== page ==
If you are getting close to retirement or are recently retired, chances are it’s been awhile since you applied for a new credit card, car loan or mortgage.
But that doesn’t necessarily mean you won’t in the years to come.
Monitoring and managing your credit is just as important today as at any other time. And in addition to the possible requirements for credit mentioned above, U.S. News and World Report’s Robert Berger lists a few other credit score-driven benefits:
- Mortgage Refinancing: 40% of households headed by seniors age 60 to 64 have a mortgage; a high score allows for better rates if you decide to refinance.
- Credit Card Rewards: On-time and full-balance payers with high scores gain access to points that translate to discounts on merchandise, and in some cases on travel.
- Lower Insurance Rates: You are probably unaware of this, but insurance companies care about your credit score, and factor it into your car, homeowner and life insurance rates. Higher scores can mean lower rates.
- Post-Retirement Jobs: I’ve highlighted a few of these recently, and in some cases, doing what you love might require some capital — and thus might require a loan to get you started.
While keeping up your credit certainly isn’t easy at any stage of life, doing so into retirement age can be made more difficult as outside forces (read: family and friends) might ask you to “help out” with a purchase, investment or even a difficult credit predicament not of your doing.
It’s OK to help out in these circumstances. Just make sure you understand the potential pitfalls, and try to mitigate your own risk as much as possible.
For instance, co-signing or guaranteeing loans or leases means you are liable for the debt if your “other party” can’t make payments. Further, the obligation goes on your credit report, as will the payment history. Just like a banking institution, know your co-signer, and spell out the consequences for both parties (in the event the obligation starts to go badly) before you sign on the dotted line. You can help your situation by insisting on a bigger down payment to lower the amount owed, or if you have the funds, consider directly funding a bigger down payment in hopes of your potential co-signer being solely approved for a lesser loan, taking you off the hook altogether.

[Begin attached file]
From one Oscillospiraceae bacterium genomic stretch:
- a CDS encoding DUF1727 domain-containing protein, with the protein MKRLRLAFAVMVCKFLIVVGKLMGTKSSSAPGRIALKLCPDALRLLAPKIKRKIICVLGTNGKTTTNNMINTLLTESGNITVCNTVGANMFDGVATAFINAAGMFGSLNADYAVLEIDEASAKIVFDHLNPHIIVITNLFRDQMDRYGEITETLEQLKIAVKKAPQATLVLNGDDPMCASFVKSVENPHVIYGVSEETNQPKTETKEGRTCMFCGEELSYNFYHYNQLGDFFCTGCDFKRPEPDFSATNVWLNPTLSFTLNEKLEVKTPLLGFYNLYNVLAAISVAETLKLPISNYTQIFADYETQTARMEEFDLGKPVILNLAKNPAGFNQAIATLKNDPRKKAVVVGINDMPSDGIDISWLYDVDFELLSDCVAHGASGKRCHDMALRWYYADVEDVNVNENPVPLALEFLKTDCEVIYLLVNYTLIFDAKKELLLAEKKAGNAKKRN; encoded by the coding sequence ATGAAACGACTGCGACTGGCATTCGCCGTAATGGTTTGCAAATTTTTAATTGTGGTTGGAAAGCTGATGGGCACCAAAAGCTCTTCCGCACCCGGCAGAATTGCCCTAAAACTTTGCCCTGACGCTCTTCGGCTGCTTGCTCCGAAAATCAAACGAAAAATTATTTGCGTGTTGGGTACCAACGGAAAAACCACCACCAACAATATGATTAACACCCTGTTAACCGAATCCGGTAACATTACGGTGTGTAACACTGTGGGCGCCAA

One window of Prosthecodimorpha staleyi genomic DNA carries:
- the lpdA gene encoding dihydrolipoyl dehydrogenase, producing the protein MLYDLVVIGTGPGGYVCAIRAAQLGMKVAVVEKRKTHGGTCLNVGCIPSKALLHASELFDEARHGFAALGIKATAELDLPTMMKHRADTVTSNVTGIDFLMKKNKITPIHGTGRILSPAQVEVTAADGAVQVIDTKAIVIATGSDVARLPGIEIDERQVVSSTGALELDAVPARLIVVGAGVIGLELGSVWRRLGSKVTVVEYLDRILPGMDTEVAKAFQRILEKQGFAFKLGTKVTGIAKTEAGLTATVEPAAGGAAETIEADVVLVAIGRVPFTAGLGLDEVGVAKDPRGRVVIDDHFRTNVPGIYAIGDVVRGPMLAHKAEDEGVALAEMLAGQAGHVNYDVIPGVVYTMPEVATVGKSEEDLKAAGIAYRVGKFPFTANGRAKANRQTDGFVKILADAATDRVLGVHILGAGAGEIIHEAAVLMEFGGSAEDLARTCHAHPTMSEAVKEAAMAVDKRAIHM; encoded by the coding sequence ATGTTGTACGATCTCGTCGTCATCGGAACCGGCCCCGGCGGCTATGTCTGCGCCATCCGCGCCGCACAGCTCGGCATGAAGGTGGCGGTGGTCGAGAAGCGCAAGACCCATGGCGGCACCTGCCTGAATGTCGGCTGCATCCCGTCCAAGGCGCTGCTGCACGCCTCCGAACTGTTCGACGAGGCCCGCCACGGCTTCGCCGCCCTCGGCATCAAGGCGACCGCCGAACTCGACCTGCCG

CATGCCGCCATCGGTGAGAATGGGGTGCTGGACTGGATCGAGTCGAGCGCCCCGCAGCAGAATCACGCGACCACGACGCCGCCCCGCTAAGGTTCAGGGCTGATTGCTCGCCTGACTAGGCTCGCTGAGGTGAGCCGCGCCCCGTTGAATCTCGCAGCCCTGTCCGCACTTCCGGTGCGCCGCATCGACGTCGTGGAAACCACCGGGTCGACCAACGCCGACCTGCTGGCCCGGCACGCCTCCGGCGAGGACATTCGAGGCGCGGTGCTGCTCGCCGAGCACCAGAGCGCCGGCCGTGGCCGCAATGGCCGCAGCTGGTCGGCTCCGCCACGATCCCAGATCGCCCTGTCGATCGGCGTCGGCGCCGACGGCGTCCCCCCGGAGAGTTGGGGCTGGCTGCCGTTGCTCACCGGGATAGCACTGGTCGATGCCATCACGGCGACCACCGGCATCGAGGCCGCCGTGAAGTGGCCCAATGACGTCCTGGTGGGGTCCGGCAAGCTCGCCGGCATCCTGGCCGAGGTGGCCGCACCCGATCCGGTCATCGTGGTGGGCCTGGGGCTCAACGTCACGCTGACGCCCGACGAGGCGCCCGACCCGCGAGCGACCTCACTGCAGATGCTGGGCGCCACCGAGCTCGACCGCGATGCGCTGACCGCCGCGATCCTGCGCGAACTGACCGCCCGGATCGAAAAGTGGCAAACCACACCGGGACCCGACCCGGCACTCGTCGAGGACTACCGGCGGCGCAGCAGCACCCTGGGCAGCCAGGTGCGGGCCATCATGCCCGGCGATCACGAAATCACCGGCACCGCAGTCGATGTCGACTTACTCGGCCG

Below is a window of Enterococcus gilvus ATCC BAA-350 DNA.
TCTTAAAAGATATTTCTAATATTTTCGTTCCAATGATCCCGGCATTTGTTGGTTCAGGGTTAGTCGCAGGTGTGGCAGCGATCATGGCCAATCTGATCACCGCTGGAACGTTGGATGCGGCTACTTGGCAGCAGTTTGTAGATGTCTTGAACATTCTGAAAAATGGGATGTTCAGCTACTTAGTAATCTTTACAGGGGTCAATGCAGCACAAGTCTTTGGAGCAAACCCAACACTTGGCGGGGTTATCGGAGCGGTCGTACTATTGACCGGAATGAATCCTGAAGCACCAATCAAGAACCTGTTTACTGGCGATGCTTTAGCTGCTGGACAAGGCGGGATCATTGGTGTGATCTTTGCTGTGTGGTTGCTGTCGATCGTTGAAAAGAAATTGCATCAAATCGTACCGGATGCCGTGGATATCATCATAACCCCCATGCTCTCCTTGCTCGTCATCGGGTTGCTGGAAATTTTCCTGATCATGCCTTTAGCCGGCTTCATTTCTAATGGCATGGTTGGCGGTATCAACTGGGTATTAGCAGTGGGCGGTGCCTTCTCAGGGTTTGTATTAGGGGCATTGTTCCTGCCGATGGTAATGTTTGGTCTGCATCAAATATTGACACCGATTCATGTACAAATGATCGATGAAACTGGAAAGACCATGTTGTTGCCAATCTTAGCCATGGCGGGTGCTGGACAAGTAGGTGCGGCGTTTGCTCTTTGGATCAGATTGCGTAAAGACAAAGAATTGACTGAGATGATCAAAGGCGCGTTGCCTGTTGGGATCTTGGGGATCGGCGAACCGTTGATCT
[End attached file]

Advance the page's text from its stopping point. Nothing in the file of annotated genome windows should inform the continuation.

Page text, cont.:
As for leasing arrangements, again, cover your backside: When my son changed schools prior to the start of a college semester, as co-lessee on an apartment lease, I was contractually obligated to pay for a 12-month period. I was fortunate in that as part of my agreement with the school, the rental agents worked to find a substitute tenant, and I was off the hook for several months of an empty apartment. But always ask if there is an “out” on the lease payments, and if so, what action must be taken.
Or, let’s say you have a nephew who is looking for investors so he can start a new business. By all means, provide some seed money if you can — just make sure there is paperwork that absolves you of any liability just in case the business doesn’t pan out. Consult an attorney if necessary. If your relatives or friends accuse you of not believing in their business or in them, explain that you’re only protecting yourself against a worst-case scenario. If that’s still not enough to quell their emotions, however, you might want to reconsider your investment.
After all, you’ve worked hard not only for your money, but your credit history. Both deserve your protection.
Marc Bastow is an Assistant Editor at InvestorPlace.com.